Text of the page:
Anyway, an important aspect of all of this is that blogging is not affecting the two parties in the same way, and Kos has a lot to do with that:
On the left in particular, bloggers have emerged as something of a police force guarding against disloyalty among Democrats, as Steve Elmendorf, a Democratic consultant, learned after he told The Washington Post that bloggers and online donors "are not representative of the majority you need to win elections."Hmmm.... But blogging is so different from talk radio. Using blogs to try to produce a radio-like effect could go very wrong, and, indeed, seems already to have gone very wrong. Kos and Armstrong have written their book, but haven't their actual efforts to help Democratic candidates fallen flat? Soon enough, someone will write a book analyzing how their blog hurt the Democratic Party.
A Daily Kos blogger wrote: "Not one dime, ladies and gentlemen, to anything connected with Steve Elmendorf. Anyone stupid enough to actually give a quote like that deserves to have every single one of his funding sources dry up."...
Bloggers, for all the benefits they might bring to both parties, have proved to be a complicating political influence for Democrats. They have tugged the party consistently to the left, particularly on issues like the war, and have been openly critical of such moderate Democrats as Senator Joseph I. Lieberman of Connecticut.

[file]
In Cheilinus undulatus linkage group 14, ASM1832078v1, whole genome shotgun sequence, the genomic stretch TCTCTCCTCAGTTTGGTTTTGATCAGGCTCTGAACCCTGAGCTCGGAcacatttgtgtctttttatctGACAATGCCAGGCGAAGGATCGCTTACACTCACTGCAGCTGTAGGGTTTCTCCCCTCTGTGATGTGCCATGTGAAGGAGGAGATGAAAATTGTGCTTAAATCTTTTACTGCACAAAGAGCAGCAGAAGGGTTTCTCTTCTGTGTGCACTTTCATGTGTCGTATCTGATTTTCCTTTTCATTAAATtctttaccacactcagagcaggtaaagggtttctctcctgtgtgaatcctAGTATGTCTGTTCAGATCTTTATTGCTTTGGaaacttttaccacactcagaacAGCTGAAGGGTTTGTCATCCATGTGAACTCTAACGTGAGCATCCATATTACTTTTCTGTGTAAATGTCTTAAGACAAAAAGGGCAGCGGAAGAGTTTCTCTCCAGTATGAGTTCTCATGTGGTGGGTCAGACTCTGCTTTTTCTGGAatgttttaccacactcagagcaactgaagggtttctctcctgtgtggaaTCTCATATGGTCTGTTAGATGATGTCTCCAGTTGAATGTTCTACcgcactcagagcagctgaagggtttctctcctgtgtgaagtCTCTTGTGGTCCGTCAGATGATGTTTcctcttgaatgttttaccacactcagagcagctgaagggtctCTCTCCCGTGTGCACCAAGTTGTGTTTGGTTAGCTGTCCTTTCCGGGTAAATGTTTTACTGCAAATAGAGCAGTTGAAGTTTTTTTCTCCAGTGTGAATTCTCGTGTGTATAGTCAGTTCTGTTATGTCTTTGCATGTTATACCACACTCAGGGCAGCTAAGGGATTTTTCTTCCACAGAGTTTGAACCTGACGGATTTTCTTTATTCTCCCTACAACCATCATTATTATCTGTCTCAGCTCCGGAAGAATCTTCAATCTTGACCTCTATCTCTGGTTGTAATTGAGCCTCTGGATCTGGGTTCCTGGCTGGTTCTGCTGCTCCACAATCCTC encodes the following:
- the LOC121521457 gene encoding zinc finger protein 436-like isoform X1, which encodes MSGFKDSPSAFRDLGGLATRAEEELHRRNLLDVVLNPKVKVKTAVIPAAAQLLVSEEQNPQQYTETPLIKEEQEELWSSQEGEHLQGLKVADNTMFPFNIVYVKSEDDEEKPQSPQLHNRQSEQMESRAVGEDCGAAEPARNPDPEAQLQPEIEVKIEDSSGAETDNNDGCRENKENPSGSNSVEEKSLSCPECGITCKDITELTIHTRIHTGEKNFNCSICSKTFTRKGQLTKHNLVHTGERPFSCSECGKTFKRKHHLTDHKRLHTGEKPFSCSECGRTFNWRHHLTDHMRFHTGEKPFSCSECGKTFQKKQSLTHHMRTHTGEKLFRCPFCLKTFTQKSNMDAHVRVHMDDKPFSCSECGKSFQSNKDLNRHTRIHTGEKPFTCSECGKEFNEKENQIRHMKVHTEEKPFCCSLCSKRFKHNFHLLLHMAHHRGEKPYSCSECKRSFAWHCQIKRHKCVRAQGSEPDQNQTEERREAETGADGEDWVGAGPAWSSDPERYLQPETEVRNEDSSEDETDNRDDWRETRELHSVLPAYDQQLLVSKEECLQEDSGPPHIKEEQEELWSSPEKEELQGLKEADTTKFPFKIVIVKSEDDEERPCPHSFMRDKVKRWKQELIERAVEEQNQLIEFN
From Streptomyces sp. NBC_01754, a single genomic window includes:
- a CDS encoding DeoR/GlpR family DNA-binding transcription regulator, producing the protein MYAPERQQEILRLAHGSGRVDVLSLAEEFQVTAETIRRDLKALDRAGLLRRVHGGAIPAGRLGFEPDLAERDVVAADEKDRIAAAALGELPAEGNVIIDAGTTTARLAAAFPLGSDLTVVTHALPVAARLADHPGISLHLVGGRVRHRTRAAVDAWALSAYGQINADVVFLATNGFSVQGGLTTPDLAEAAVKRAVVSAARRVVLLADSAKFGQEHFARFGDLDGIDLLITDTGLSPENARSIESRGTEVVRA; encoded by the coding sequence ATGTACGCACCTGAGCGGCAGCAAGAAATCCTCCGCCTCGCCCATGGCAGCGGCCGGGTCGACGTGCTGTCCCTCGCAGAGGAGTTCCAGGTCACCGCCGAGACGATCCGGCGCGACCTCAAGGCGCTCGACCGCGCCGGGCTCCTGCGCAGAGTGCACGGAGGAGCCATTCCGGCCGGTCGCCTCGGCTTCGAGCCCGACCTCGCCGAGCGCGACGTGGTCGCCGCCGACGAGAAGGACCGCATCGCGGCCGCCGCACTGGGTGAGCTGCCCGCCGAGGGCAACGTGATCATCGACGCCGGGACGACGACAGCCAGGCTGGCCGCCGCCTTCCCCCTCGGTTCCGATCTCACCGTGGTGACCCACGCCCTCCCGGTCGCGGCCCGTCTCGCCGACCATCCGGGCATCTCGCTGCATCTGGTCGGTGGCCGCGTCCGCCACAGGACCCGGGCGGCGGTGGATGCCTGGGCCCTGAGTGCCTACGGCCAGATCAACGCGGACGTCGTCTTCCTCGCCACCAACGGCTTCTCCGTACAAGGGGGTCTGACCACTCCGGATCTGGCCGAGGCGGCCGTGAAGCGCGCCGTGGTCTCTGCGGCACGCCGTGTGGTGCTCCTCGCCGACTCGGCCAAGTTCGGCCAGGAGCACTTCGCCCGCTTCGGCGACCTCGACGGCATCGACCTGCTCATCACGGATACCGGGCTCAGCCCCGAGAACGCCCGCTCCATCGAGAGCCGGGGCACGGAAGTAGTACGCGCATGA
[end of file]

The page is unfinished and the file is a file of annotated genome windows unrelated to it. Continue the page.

Still, Democrats have been particularly enthusiastic about the potential of this technology to get the party back on track, with many Democratic leaders arguing that the Internet is today for Democrats what talk radio was for Republicans 10 years ago. "This new media becomes much more important to us because conservatives have been more dominant in traditional media," said Simon Rosenberg, the president of the centrist New Democratic Network. "This stuff becomes really critical for us."
You shouldn't want a big, dominant blog pushing your party around. The great thing about blogging is the way individuals can be heard and can spontaneously aggregate and disaggregate as the issues play out. Kos, it seems, is pushing the institutionalization of blogging, and would, perhaps, like to lump those of us who resist that together with lame politicians who think they look "hip" because they're "bloggin'." Get serious, grow up, blog for power!
As for how Kos treats Lieberman: here he goes again.